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Road Trip through Barra and Vatersay
This is my site Written by Fred Hart on August 27, 2019 – 09:10
Vatersay Bay

Yesterday was a wet day in the Western Isles: Probably the one area of the UK where it hasn’t been hot and Sunny! I am enjoying being in a little pocket of the country with no mobile signal.

I started my day with a full Scottish breakfast at the hotel; bacon, egg, sausage and black pudding.

Shortly after breakfast I got in the car and set off for the Isle of Vatersay, the Southernmost inhabited island in the Outer Hebrides. It was cloudy but dry when I set off from the hotel in Castlebay, but was raining by the time I made it to the beach in Vatersay.

So it was not going to be a beach day – I couldn’t even get the chair out and sit with a book. So I made it a leisurely drive around the island with regular photo stops. This is a small island so driving round the island doesn’t take long at all!

West coast of Barra – near Allasdale

Driving in the Outer Hebrides is a bit different to elsewhere in the UK; It is single track lane most of the way round the island, with frequent passing places – to allow traffic behind to overtake, and to allow you to pass oncoming traffic.

The convention here seems to be that when you pull in to let traffic overtake of pass in the opposite direction, that you stick the indicator on to signal what you’re doing.

There are motorhomes everywhere, some British, some foreign (I’ve saw the same 2 German motorhomes multiple times at various points across the day).

Traffic volumes are low. It makes Crowle and Bredicot Lane seem like the M25 in comparison!

It doesn’t take long to get used to this style of driving. By the time we got to the evening I was the traffic doing the overtaking…

There is just one rule on the roads here: Sheep have right of way. Some of them know their highway code and keep left. Others just cross in front of you without a care in the world.

One of my strangest stops of the day, was at the island’s airport. Located on the beach in the bay of Traigh Mhòr, it is the only commercial airport in the world where the runway is on the beach, and disappears under water when the tide comes in.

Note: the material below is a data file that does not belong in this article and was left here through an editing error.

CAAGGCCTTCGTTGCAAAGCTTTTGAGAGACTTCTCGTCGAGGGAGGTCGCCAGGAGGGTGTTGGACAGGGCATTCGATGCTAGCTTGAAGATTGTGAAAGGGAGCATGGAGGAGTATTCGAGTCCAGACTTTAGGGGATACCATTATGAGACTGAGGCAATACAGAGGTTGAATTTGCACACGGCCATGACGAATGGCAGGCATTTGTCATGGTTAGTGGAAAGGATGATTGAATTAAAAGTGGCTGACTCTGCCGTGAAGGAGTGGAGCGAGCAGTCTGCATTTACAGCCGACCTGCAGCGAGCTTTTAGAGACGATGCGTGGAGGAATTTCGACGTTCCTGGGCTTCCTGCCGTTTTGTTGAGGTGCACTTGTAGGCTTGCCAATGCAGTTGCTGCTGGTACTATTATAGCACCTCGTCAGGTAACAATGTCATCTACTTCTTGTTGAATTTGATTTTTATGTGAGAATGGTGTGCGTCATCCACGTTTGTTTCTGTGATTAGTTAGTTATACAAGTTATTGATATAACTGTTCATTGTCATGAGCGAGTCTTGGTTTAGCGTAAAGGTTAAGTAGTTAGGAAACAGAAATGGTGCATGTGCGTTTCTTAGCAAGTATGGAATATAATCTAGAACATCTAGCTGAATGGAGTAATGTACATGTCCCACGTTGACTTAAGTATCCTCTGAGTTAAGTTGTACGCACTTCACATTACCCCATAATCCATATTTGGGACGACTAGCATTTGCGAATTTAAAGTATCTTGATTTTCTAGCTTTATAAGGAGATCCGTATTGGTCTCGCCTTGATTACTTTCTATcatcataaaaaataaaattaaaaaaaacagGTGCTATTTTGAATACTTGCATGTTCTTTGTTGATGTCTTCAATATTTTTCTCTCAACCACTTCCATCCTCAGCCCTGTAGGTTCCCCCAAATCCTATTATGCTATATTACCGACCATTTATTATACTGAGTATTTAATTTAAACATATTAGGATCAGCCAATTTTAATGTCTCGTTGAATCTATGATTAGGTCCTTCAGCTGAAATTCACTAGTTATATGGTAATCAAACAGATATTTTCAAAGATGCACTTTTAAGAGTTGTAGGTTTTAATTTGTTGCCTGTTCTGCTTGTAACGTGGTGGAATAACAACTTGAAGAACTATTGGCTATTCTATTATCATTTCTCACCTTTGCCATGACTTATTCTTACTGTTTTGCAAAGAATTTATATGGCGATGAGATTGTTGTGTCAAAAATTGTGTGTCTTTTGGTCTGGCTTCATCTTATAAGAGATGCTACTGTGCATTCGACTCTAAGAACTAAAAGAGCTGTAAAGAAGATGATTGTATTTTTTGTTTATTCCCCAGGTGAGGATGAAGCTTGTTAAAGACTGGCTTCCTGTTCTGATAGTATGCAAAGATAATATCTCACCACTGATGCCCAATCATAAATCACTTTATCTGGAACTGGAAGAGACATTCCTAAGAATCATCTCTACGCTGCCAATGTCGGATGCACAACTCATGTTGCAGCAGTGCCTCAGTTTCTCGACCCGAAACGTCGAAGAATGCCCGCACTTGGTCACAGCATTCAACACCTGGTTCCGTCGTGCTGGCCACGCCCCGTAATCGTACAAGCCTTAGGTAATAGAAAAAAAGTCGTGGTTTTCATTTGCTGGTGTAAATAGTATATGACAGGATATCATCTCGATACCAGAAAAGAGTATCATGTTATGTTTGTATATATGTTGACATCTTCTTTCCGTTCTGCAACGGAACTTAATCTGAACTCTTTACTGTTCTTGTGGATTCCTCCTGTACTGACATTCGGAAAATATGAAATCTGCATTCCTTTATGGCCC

Passengers disembark shortly after landing; Loganair fly to Barra from Glasgow

The terminal building is small – inside a small café, where on this wet day there were more people there who weren’t flying than there were genuine passengers!

Although I missed the plane landing by a couple of minutes I did watch it take off on the beach and disappear fairly quickly in to the mist, then I went to warm up by grabbing a drink and a snack in side thee terminal building.

I think of Greek airports as being small but this is a small airport on another scale.

“Baggage Reclaim” – it’s just a bus shelter with a bench inside

Cold, wet, and in need of a rest I continued my journey round the island – It didn’t take long to get back to the hotel where I got my book out and read for a while.

Later in the afternoon I got back in the car, needing something for lunch. The rain still coming down, a picnic on the beach wasn’t an option…but I could have a picnic in the car parked up in sight of a beach.

With this in mind I stopped at the supermarket to get myself a drink and a sandwich. This morning I drove clockwise round the island. This afternoon I went anti-clockwise. I drove up to the North of Barra, beyond the airport, to and parked up to eat my sandwich.

The Sea on this exposed bit of coast looked rough

While sitting and eating my sandwich I scrolled through the radio stations in the car. No signals from any of the BBC national stations. BBC Radio nan Gàidheal, the BBC’s Gaelic language service, has the best signal round the island; Even BBC Radio Scotland has a patchy signal here.

The other stations I could pick up included an unidentified signal from Ireland, a patchy signal from Rás (the Icelandic broadcaster) and another from the Faroe Islands. Perhaps the strangest 2 stations though were France Bleu Gascogne from South West France, with a signal so clear the name BLEUGASC appeared on the car’s RDS display… as well as a signal from a Spanish radio station. I don’t speak any Spanish but when adverts gave out website addresses ending “punto es” it was fairly obvious where the signal was coming from.

How strange (and fascinating) that in this part of the country I can’t get Radio 2 in the car on either FM or DAB, but I can get something from the other side of the continent.

On the way back I passed the Airport…after the tide had come in.

Traigh Mhòr

On the way back I stopped once more near Allasdale…

Today I’m leaving Barra and going North. This afternoon I’ll be getting the ferry to the Isle of Eriskay and then going on to Lochboisdale on the Isle of South Uist where I’ll be staying for another 2 nights.

FH.

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